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Countries keen to de-escalate regional tensions: Ng Eng Hen

Singapore's Defence Minister Ng Eng Hen says there is a willingness among countries to "de-escalate tensions" in the region.

SINGAPORE: Singapore's Defence Minister Ng Eng Hen says there is a willingness among countries to "de-escalate tensions" in the region.

The challenge however, lies in translating that into practical measures for conflict resolution.

He said this on the sidelines of the Shangri-la Dialogue, an annual defence and security forum now on in Singapore.

Tensions have gone up this year, compared with previous years.

They include those in the South and East China Seas, as well as the situation in Ukraine.

But after a ministerial lunch with defence leaders of 21 countries, including the US, China and Japan, Dr Ng Eng Hen said there is a good basis to work from, to improve matters.

"There was commonality that we wanted to de-escalate situations. We want situations to de-escalate," said Dr Ng. "We recognise that progress is dependent on peace and stability."

Leaders agreed the Asia Pacific region holds great promise, with a vibrant economy and positive growth trajectories.

The question is how to move forward.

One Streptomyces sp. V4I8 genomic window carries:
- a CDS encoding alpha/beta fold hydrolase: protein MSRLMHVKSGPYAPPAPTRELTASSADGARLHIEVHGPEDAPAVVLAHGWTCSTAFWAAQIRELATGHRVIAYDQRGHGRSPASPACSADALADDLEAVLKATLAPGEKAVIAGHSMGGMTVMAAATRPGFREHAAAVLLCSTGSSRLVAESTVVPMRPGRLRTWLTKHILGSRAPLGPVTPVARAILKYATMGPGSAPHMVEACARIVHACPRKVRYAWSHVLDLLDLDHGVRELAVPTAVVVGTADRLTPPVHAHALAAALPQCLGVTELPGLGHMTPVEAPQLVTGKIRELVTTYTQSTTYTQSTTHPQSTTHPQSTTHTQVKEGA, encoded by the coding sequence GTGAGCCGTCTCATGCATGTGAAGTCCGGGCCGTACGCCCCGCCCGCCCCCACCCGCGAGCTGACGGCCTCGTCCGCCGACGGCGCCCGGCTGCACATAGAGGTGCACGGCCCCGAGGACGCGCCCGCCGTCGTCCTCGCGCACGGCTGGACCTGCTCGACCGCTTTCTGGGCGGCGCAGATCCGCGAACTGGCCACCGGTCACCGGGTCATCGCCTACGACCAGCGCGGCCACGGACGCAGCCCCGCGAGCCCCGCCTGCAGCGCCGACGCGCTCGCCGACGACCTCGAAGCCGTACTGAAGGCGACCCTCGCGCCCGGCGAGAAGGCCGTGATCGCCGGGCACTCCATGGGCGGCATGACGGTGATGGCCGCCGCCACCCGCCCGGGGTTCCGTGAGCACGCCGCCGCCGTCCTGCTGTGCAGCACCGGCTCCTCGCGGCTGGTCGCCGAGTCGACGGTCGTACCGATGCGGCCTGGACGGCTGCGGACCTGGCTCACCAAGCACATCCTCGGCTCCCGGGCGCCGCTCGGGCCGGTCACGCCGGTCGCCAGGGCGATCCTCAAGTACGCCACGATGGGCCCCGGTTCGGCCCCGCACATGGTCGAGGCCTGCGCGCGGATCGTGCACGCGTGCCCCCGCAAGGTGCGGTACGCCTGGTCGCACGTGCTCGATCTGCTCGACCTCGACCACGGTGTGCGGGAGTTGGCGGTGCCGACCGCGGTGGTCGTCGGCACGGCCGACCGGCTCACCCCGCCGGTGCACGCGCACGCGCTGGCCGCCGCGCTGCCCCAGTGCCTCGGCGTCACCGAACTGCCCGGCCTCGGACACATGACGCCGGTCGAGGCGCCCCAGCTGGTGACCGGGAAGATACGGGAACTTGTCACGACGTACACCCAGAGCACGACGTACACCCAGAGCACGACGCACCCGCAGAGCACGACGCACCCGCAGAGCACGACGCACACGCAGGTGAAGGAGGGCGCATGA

Dr Ng said there is currently a "trust deficit" among nations in the region, a key point to emerge from the lunch.

"There were not enough confidence building measures and a shared resolve that fighting over territories would ultimately lead to a lot of pain, a lot of loss," he said. "And that conflict avoidance was a productive outcome."

And Dr Ng stressed that the world's problems cannot be solved through one lunch.

"There was a conviction that as defence leaders of our individual nations, that we had a lot of work cut out for us, that we have to seriously think of mechanisms and practices that can allow us to de-escalate tensions."

On suggestions that plenary sessions had been tense since the opening of the Shangri-la Dialogue on Friday, Dr Ng said this was a positive.

He would rather the sessions deal with the issues, than be 'token' in nature. 

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